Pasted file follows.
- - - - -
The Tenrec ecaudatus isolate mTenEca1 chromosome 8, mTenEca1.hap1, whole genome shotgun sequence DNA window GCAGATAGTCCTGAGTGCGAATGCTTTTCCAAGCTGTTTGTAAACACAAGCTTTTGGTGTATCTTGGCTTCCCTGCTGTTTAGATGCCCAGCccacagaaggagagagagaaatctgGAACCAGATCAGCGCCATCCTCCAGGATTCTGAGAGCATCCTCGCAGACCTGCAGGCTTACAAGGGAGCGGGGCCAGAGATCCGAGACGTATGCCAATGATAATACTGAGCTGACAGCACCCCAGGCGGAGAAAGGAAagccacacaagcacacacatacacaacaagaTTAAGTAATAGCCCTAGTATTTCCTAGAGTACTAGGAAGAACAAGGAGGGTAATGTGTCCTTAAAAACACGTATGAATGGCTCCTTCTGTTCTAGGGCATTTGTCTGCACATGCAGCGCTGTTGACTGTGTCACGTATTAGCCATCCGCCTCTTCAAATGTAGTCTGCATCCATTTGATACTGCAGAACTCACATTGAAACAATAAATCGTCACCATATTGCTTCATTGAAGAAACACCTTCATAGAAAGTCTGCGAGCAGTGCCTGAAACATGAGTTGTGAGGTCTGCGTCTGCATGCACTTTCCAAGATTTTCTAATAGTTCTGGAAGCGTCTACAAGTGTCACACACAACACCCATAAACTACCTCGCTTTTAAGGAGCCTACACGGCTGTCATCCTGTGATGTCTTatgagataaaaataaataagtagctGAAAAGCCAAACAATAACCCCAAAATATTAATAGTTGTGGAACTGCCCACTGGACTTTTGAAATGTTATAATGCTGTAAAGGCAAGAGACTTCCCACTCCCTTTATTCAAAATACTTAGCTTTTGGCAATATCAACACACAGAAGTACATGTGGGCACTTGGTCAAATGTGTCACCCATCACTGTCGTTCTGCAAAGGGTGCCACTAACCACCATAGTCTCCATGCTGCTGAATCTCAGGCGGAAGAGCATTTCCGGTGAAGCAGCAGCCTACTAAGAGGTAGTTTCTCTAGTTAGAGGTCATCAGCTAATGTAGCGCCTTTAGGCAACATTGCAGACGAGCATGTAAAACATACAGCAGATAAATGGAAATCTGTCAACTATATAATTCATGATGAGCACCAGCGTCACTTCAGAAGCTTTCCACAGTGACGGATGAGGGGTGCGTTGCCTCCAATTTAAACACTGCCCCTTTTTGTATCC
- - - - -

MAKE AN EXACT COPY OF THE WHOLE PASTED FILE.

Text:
The Tenrec ecaudatus isolate mTenEca1 chromosome 8, mTenEca1.hap1, whole genome shotgun sequence DNA window GCAGATAGTCCTGAGTGCGAATGCTTTTCCAAGCTGTTTGTAAACACAAGCTTTTGGTGTATCTTGGCTTCCCTGCTGTTTAGATGCCCAGCccacagaaggagagagagaaatctgGAACCAGATCAGCGCCATCCTCCAGGATTCTGAGAGCATCCTCGCAGACCTGCAGGCTTACAAGGGAGCGGGGCCAGAGATCCGAGACGTATGCCAATGATAATACTGAGCTGACAGCACCCCAGGCGGAGAAAGGAAagccacacaagcacacacatacacaacaagaTTAAGTAATAGCCCTAGTATTTCCTAGAGTACTAGGAAGAACAAGGAGGGTAATGTGTCCTTAAAAACACGTATGAATGGCTCCTTCTGTTCTAGGGCATTTGTCTGCACATGCAGCGCTGTTGACTGTGTCACGTATTAGCCATCCGCCTCTTCAAATGTAGTCTGCATCCATTTGATACTGCAGAACTCACATTGAAACAATAAATCGTCACCATATTGCTTCATTGAAGAAACACCTTCATAGAAAGTCTGCGAGCAGTGCCTGAAACATGAGTTGTGAGGTCTGCGTCTGCATGCACTTTCCAAGATTTTCTAATAGTTCTGGAAGCGTCTACAAGTGTCACACACAACACCCATAAACTACCTCGCTTTTAAGGAGCCTACACGGCTGTCATCCTGTGATGTCTTatgagataaaaataaataagtagctGAAAAGCCAAACAATAACCCCAAAATATTAATAGTTGTGGAACTGCCCACTGGACTTTTGAAATGTTATAATGCTGTAAAGGCAAGAGACTTCCCACTCCCTTTATTCAAAATACTTAGCTTTTGGCAATATCAACACACAGAAGTACATGTGGGCACTTGGTCAAATGTGTCACCCATCACTGTCGTTCTGCAAAGGGTGCCACTAACCACCATAGTCTCCATGCTGCTGAATCTCAGGCGGAAGAGCATTTCCGGTGAAGCAGCAGCCTACTAAGAGGTAGTTTCTCTAGTTAGAGGTCATCAGCTAATGTAGCGCCTTTAGGCAACATTGCAGACGAGCATGTAAAACATACAGCAGATAAATGGAAATCTGTCAACTATATAATTCATGATGAGCACCAGCGTCACTTCAGAAGCTTTCCACAGTGACGGATGAGGGGTGCGTTGCCTCCAATTTAAACACTGCCCCTTTTTGTATCC